"It was a thrill to be back in control and hitting racing speeds on the Indianapolis Motor Speedway again," said Schmidt, who blasted past his previous SAM car top speed of 107 mph, set in 2014 at the same track. "The SAM project is a great example of what's possible when the right people come together to innovate and push boundaries."Arrow will showcase the original SAM car, a modified Corvette Stingray, at high-profile events around the world to help raise awareness of the power of technology to improve lives. The SAM project is a collaborative venture between Arrow Electronics, Schmidt Peterson Motorsports, the nonprofit organization Conquer Paralysis Now and Paravan GmbH, a world leader in innovative automobile conversions for drivers with severe disabilities. For more information on the Arrow SAM project please visit http://arrow.com/SAM/. Keep up with SAM project developments on Twitter by following #ArrowDriven. About Arrow Electronics Arrow Electronics is a global provider of products, services and solutions to industrial and commercial users of electronic components and enterprise computing solutions. Arrow serves as a supply channel partner for more than 100,000 original equipment manufacturers, contract manufacturers and commercial customers through a global network of more than 460 locations serving over 85 countries.
Former IndyCar driver, and current team owner, Sam Schmidt reached a top speed of 152 mph today at the Indianapolis Motor Speedway in a newly designed semi-autonomous motorcar (SAM) developed by Arrow Electronics, Inc. (NYSE:ARW). Schmidt, who has been paralyzed and unable to use his arms and legs since a racing accident in 2000, completed the record drive in between qualifying laps for the 100 th running of the Indianapolis 500. This Smart News Release features multimedia. View the full release here: http://www.businesswire.com/news/home/20160522005045/en/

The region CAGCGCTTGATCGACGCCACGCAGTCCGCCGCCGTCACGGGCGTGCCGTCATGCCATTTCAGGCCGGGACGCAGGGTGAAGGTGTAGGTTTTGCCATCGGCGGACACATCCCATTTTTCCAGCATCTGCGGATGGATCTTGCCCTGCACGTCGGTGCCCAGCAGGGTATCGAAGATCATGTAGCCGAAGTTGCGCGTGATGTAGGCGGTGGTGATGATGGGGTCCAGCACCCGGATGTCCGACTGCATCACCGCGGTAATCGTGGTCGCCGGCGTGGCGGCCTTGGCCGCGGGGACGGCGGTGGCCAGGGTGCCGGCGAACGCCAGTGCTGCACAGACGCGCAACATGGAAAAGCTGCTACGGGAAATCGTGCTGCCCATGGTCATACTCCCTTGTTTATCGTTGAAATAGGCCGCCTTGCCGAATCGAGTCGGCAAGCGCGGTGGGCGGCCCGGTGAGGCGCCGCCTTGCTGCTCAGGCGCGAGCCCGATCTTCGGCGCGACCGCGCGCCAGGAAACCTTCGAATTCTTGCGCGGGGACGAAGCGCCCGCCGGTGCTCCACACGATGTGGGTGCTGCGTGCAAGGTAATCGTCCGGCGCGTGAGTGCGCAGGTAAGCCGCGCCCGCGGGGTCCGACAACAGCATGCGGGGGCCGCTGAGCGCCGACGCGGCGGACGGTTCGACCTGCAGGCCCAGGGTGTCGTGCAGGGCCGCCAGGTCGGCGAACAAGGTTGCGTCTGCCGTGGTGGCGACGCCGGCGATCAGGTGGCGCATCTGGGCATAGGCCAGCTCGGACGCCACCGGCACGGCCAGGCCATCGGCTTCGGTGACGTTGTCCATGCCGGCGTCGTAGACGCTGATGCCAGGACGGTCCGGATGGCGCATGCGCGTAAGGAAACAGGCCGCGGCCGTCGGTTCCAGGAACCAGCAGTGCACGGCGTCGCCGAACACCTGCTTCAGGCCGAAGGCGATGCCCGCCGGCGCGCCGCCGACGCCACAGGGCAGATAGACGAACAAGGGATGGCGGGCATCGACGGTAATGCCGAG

Sam Schmidt hitting 152 mph on the iconic Indy oval May 22, 2016. (Photo: Business Wire)The modified 2016 Corvette Z06 features 200+ more horsepower than the previous model and is the second open-source semi-autonomous car that Arrow has built. Arrow engineers also improved the electronics that allow Schmidt to steer, accelerate and brake using only his head. Sensors mounted on a high-tech headset that Schmidt wears more accurately connect to infrared cameras mounted on the dashboard and detect his head-tilt motions to steer. The car now also features state-of-art live streaming and replay of telemetry, driver biometrics, environmental conditions, driver point-of-view video and other key data, enabling Schmidt and his co-driver to correct any issues in real-time. "Arrow's engineers incorporated insights learned from the previous model to build an advanced car design that incorporates cutting-edge Internet of Things technologies and live data-streaming, among other exciting improvements," said Joe Verrengia, Arrow's global director of corporate social responsibility, who oversees the company's award-winning SAM project. "We hope the SAM car continues to inspire and drive technology innovation forward." The SAM project's objectives are not to transfer control of a vehicle to technology, but rather to enable disabled drivers to enjoy the driving experience by leveraging the power of technology. All of the software and technology that Arrow developed for the car is open to the developer and engineering communities, and it has promising broader applications for independent living.